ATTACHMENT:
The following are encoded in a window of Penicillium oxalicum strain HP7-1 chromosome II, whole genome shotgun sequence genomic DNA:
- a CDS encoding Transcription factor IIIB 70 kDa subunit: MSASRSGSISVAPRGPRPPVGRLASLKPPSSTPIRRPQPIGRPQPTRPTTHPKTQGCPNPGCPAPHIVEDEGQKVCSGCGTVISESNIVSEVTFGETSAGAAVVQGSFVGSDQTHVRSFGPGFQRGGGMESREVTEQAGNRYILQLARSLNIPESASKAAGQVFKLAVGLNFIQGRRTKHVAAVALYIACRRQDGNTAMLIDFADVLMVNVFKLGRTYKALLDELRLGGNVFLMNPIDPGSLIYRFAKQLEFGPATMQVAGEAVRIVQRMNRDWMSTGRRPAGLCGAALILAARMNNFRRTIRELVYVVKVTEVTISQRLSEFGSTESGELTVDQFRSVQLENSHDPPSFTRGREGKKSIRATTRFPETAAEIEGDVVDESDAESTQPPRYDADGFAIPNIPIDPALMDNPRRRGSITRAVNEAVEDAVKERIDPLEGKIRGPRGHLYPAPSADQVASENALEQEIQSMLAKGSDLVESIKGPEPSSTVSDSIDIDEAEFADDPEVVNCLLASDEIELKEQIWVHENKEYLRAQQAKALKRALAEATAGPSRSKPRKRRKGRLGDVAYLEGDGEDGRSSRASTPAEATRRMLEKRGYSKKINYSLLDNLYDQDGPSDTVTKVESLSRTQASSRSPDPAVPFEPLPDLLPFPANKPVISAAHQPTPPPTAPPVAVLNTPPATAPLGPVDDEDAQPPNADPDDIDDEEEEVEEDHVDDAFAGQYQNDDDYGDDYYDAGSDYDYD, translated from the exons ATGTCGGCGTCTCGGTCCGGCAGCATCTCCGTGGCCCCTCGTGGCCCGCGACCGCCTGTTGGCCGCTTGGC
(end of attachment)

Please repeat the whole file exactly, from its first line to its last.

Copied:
The following are encoded in a window of Penicillium oxalicum strain HP7-1 chromosome II, whole genome shotgun sequence genomic DNA:
- a CDS encoding Transcription factor IIIB 70 kDa subunit: MSASRSGSISVAPRGPRPPVGRLASLKPPSSTPIRRPQPIGRPQPTRPTTHPKTQGCPNPGCPAPHIVEDEGQKVCSGCGTVISESNIVSEVTFGETSAGAAVVQGSFVGSDQTHVRSFGPGFQRGGGMESREVTEQAGNRYILQLARSLNIPESASKAAGQVFKLAVGLNFIQGRRTKHVAAVALYIACRRQDGNTAMLIDFADVLMVNVFKLGRTYKALLDELRLGGNVFLMNPIDPGSLIYRFAKQLEFGPATMQVAGEAVRIVQRMNRDWMSTGRRPAGLCGAALILAARMNNFRRTIRELVYVVKVTEVTISQRLSEFGSTESGELTVDQFRSVQLENSHDPPSFTRGREGKKSIRATTRFPETAAEIEGDVVDESDAESTQPPRYDADGFAIPNIPIDPALMDNPRRRGSITRAVNEAVEDAVKERIDPLEGKIRGPRGHLYPAPSADQVASENALEQEIQSMLAKGSDLVESIKGPEPSSTVSDSIDIDEAEFADDPEVVNCLLASDEIELKEQIWVHENKEYLRAQQAKALKRALAEATAGPSRSKPRKRRKGRLGDVAYLEGDGEDGRSSRASTPAEATRRMLEKRGYSKKINYSLLDNLYDQDGPSDTVTKVESLSRTQASSRSPDPAVPFEPLPDLLPFPANKPVISAAHQPTPPPTAPPVAVLNTPPATAPLGPVDDEDAQPPNADPDDIDDEEEEVEEDHVDDAFAGQYQNDDDYGDDYYDAGSDYDYD, translated from the exons ATGTCGGCGTCTCGGTCCGGCAGCATCTCCGTGGCCCCTCGTGGCCCGCGACCGCCTGTTGGCCGCTTGGC